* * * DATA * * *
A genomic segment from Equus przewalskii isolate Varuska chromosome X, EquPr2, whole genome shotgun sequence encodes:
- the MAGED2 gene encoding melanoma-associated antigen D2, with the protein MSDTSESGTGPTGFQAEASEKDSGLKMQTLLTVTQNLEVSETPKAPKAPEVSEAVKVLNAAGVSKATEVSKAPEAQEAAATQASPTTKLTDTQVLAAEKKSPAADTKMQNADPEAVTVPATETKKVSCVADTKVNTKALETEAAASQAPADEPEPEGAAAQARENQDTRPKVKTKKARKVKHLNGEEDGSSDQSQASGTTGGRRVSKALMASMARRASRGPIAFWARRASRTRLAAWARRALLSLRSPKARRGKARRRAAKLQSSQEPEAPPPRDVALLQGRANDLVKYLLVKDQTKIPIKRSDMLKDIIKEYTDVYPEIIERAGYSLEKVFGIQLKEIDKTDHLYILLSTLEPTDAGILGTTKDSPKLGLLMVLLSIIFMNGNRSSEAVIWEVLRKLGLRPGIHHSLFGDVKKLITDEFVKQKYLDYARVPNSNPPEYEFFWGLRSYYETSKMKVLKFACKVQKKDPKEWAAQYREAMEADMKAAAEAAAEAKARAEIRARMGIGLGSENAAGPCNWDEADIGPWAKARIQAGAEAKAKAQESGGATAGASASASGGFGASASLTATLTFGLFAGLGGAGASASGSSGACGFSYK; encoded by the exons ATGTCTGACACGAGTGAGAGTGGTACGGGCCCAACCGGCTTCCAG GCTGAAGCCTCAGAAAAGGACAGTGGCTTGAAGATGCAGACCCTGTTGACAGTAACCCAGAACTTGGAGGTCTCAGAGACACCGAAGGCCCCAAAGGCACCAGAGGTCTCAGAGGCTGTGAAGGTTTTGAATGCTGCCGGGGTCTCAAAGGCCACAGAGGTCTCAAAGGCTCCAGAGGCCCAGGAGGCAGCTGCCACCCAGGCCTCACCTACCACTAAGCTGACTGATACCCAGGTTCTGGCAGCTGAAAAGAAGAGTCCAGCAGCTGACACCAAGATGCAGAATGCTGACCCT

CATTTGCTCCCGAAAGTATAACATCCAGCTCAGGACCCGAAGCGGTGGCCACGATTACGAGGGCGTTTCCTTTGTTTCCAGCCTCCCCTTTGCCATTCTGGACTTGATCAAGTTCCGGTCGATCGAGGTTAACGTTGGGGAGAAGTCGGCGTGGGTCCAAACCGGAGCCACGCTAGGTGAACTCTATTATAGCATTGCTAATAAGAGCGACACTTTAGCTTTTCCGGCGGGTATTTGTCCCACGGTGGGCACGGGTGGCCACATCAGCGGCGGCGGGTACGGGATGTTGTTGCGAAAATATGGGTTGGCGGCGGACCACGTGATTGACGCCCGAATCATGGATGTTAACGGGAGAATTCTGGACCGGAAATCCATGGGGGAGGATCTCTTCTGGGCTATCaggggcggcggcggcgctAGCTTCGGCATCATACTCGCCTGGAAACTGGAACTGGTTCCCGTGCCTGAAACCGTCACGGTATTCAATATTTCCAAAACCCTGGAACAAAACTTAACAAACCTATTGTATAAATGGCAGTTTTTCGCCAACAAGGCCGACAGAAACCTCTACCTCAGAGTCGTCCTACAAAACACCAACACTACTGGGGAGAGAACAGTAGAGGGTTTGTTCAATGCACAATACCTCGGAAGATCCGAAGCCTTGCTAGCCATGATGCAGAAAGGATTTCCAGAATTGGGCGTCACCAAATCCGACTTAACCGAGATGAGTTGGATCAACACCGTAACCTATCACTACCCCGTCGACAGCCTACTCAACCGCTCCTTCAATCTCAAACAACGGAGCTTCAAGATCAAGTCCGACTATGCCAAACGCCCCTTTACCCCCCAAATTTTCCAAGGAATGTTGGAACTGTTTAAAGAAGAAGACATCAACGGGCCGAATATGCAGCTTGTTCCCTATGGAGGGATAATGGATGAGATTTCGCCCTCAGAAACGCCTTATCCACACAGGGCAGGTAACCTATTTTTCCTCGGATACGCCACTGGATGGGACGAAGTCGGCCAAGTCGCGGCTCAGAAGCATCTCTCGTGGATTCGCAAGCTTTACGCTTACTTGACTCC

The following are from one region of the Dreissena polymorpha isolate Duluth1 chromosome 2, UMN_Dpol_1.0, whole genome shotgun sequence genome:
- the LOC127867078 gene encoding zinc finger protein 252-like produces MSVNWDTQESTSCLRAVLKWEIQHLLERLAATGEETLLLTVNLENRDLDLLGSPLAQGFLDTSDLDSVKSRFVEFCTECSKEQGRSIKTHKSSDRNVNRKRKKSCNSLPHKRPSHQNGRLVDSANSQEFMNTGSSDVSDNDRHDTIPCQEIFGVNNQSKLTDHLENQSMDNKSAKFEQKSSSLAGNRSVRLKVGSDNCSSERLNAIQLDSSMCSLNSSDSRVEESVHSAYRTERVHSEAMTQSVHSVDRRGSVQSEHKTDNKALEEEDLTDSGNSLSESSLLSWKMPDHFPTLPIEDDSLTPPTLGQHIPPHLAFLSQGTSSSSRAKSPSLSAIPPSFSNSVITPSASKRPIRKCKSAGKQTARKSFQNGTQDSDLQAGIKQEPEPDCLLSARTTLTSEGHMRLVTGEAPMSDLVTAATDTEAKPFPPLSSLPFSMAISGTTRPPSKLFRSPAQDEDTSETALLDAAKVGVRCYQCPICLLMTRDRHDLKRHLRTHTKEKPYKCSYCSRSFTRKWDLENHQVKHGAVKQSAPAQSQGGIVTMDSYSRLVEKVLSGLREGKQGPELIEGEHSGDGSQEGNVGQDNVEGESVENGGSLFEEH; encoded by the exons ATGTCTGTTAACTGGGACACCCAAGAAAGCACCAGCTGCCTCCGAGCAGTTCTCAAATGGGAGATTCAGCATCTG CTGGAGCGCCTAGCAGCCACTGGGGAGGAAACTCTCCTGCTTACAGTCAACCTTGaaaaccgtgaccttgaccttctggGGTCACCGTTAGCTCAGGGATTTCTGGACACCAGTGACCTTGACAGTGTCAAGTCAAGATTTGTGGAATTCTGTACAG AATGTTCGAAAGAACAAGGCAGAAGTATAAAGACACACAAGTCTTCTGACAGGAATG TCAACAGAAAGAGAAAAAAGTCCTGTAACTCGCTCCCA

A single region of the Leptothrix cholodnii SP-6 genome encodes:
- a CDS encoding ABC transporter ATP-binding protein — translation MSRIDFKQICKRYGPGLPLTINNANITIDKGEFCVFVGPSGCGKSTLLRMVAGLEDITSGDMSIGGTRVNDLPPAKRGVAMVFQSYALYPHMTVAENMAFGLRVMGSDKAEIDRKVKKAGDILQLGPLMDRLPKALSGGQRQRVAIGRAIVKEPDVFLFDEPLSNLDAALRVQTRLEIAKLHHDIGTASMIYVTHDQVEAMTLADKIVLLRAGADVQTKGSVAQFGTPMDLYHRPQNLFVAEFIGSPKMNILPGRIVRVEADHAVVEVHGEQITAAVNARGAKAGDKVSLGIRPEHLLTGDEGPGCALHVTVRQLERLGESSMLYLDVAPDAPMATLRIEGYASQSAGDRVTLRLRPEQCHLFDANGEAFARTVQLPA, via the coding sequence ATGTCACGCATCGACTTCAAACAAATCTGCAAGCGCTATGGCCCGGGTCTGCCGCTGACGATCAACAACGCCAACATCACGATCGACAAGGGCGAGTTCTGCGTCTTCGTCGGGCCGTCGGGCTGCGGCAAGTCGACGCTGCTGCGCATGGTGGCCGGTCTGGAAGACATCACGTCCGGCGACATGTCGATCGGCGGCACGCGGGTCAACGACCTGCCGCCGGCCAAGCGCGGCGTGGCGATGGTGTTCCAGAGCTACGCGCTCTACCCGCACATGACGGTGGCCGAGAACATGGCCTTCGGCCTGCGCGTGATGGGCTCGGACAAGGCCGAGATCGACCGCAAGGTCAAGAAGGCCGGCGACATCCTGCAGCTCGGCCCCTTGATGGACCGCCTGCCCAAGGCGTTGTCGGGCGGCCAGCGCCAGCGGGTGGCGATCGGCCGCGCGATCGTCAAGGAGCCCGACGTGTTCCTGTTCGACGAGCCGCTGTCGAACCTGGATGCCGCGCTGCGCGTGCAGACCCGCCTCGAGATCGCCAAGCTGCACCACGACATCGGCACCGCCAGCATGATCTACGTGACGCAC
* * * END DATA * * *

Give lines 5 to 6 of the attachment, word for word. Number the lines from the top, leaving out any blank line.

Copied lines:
- the LOC127867078 gene encoding zinc finger protein 252-like produces MSVNWDTQESTSCLRAVLKWEIQHLLERLAATGEETLLLTVNLENRDLDLLGSPLAQGFLDTSDLDSVKSRFVEFCTECSKEQGRSIKTHKSSDRNVNRKRKKSCNSLPHKRPSHQNGRLVDSANSQEFMNTGSSDVSDNDRHDTIPCQEIFGVNNQSKLTDHLENQSMDNKSAKFEQKSSSLAGNRSVRLKVGSDNCSSERLNAIQLDSSMCSLNSSDSRVEESVHSAYRTERVHSEAMTQSVHSVDRRGSVQSEHKTDNKALEEEDLTDSGNSLSESSLLSWKMPDHFPTLPIEDDSLTPPTLGQHIPPHLAFLSQGTSSSSRAKSPSLSAIPPSFSNSVITPSASKRPIRKCKSAGKQTARKSFQNGTQDSDLQAGIKQEPEPDCLLSARTTLTSEGHMRLVTGEAPMSDLVTAATDTEAKPFPPLSSLPFSMAISGTTRPPSKLFRSPAQDEDTSETALLDAAKVGVRCYQCPICLLMTRDRHDLKRHLRTHTKEKPYKCSYCSRSFTRKWDLENHQVKHGAVKQSAPAQSQGGIVTMDSYSRLVEKVLSGLREGKQGPELIEGEHSGDGSQEGNVGQDNVEGESVENGGSLFEEH; encoded by the exons ATGTCTGTTAACTGGGACACCCAAGAAAGCACCAGCTGCCTCCGAGCAGTTCTCAAATGGGAGATTCAGCATCTG CTGGAGCGCCTAGCAGCCACTGGGGAGGAAACTCTCCTGCTTACAGTCAACCTTGaaaaccgtgaccttgaccttctggGGTCACCGTTAGCTCAGGGATTTCTGGACACCAGTGACCTTGACAGTGTCAAGTCAAGATTTGTGGAATTCTGTACAG AATGTTCGAAAGAACAAGGCAGAAGTATAAAGACACACAAGTCTTCTGACAGGAATG TCAACAGAAAGAGAAAAAAGTCCTGTAACTCGCTCCCA

A single region of the Leptothrix cholodnii SP-6 genome encodes: